Laryngeal Trauma

Injury to the airway is an important cause of death in patients with head and neck trauma. Laryngeal trauma must be recognized early to avoid catastrophic sequelae. Securing the airway is the most important initial step in the management of these injuries to preserve life. The most preventable factor in morbidity and mortality is likely a delay in diagnosis. Less severe laryngeal injuries may initially go undiagnosed, whereas major injuries can lead to early mortality.

Blunt trauma is a common cause of death in motor vehicle crashes. The mechanism of blunt laryngeal trauma is typically caused by a hyperextension of the neck (i.e., against the dashboard) with compression and fixation of the larynx against the cervical spine, which leads to fracture or comminution of cartilage with associated soft tissue injury. Laryn-gotracheal disruption can occur from "clothesline" injury, which can occur with motorcycle and snowmobile accidents.

Penetrating trauma is becoming more common with an increase in civilian violence. Knife and gunshot wounds are the most common cause of death in homicide cases. Other traumatized structures in the neck can include the great vessels, the esophagus, and the cervical spine.

Signs of laryngotracheal trauma include tenderness over the larynx, anterior neck contusion, subcutaneous emphysema, palpable fractures or crepitus, loss of thyroid prominence, tracheal deviation, and hemoptysis. Symptoms include hoarseness, shortness of breath, inability to tolerate the supine position, and dysphagia.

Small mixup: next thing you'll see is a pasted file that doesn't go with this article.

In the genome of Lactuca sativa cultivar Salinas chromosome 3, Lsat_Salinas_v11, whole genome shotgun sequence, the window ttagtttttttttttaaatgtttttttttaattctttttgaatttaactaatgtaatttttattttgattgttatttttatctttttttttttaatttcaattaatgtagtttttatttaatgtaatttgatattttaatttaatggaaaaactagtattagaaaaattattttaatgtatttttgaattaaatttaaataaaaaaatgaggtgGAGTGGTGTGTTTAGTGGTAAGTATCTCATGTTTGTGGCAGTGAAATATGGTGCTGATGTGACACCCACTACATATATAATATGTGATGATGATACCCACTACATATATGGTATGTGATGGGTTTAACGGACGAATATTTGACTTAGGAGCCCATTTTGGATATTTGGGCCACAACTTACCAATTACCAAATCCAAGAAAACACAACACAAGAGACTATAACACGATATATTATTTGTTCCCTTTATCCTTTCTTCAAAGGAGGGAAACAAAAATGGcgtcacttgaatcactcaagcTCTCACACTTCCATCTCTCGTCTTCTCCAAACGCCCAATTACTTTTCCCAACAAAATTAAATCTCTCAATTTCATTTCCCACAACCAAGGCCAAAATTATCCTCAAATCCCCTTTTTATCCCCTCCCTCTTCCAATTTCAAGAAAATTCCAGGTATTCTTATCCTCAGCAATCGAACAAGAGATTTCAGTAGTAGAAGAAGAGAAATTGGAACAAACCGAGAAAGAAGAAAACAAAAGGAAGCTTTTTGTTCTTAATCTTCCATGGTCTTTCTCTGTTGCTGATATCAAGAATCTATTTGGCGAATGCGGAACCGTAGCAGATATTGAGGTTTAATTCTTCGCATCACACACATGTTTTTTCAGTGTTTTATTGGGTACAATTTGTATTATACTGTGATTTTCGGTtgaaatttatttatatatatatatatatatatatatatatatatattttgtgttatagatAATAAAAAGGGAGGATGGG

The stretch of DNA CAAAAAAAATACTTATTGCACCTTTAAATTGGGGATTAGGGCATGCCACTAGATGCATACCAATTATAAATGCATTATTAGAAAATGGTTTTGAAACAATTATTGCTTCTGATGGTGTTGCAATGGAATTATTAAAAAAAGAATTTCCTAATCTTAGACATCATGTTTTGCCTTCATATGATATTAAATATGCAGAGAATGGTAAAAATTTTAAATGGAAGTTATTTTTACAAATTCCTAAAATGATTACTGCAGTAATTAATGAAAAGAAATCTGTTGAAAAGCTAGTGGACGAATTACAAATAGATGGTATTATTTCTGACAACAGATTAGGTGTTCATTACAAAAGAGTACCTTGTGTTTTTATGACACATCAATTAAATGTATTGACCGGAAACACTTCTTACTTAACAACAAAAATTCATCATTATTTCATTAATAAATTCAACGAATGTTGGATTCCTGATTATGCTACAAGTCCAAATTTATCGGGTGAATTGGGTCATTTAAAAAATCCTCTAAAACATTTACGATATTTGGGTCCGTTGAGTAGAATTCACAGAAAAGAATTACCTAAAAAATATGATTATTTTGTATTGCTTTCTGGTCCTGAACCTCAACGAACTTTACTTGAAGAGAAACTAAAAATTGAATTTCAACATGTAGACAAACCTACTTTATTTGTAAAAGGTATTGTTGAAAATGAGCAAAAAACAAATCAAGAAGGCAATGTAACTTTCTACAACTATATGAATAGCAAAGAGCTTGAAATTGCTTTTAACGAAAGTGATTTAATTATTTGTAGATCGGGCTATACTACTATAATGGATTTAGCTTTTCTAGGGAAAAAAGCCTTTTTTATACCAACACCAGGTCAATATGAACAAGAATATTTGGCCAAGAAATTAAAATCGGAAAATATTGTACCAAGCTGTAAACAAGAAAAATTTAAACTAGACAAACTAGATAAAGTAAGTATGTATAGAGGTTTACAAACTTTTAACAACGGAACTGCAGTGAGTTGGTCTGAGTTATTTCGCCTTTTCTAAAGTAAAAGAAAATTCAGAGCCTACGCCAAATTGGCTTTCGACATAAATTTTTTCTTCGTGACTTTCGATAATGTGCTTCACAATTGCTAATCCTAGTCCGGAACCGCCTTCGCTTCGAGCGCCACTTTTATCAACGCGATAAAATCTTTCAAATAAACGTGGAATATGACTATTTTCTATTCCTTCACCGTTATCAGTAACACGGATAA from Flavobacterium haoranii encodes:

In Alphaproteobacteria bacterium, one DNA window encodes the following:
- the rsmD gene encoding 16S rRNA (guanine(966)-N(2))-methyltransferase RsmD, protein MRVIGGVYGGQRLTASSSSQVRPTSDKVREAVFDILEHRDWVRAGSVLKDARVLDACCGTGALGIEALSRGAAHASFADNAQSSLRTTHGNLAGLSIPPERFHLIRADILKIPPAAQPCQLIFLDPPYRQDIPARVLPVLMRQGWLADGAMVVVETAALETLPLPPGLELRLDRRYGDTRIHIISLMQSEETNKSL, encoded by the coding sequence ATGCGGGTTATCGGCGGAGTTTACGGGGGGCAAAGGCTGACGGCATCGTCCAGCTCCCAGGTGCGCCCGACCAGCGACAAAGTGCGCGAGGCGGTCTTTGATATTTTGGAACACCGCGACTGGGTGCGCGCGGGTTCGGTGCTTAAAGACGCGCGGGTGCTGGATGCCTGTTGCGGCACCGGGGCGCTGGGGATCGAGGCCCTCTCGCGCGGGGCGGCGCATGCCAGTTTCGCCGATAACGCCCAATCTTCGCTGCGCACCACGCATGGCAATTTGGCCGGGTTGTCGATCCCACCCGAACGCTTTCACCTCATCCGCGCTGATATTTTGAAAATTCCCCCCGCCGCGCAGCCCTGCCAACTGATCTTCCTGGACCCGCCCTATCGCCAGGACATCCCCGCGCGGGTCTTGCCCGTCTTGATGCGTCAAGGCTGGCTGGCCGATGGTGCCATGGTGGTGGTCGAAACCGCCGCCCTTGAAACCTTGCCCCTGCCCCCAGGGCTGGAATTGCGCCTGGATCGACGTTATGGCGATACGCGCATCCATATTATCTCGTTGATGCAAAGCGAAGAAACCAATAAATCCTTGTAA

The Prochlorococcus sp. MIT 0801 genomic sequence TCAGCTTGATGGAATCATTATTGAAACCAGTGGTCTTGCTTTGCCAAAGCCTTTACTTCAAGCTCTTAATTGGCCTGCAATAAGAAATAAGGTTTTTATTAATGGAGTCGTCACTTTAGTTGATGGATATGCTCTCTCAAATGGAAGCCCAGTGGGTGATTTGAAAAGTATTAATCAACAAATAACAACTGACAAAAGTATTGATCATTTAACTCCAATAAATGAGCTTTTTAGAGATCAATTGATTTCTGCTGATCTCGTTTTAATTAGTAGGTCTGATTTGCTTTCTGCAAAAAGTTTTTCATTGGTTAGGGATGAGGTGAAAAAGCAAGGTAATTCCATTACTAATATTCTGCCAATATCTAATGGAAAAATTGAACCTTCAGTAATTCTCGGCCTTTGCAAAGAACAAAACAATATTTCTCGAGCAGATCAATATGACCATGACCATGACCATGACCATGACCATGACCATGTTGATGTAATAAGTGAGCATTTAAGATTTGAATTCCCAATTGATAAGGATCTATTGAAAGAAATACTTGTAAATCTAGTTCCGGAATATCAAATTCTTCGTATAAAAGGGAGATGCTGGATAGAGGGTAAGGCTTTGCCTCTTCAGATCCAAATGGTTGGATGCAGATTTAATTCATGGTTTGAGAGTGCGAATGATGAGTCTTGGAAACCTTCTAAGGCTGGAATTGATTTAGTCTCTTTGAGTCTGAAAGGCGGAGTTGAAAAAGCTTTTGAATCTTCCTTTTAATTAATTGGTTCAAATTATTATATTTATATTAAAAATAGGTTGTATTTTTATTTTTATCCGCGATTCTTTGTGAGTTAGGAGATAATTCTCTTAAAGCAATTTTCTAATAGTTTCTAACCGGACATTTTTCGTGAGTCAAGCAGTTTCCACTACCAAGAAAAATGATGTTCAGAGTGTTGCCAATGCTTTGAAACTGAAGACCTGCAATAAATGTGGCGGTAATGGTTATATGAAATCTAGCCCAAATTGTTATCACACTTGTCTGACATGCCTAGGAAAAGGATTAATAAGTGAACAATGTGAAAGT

Examination should include flexible fiberoptic laryngos-copy in every patient, if possible, to evaluate the anatomy and function of the larynx. Diagnostic imaging includes cervical spine films, chest films, and CT scan. Unless physical examination and flexible fiberoptic laryngoscopy are normal, CT should be done in most cases. The decision to take a patient to the OR is based on history, physical examination, flexible fiberoptic laryngoscopy, and CT scanning.

As with any trauma patient, management of the airway is of primary importance. Some controversy still exists on the optimal management of the airway. Most authors recommend awake/local tracheotomy as the safest and least traumatic method of securing the airway in an adult patient with laryngeal trauma. Some reports recount the disastrous outcome of a lost airway after attempted oral or nasal intubation in patients with laryngeal trauma. However, many still advocate intubation as the initial method of securing the airway. Emergency cricothyroidotomy can be performed if time does not permit a formal tracheotomy.

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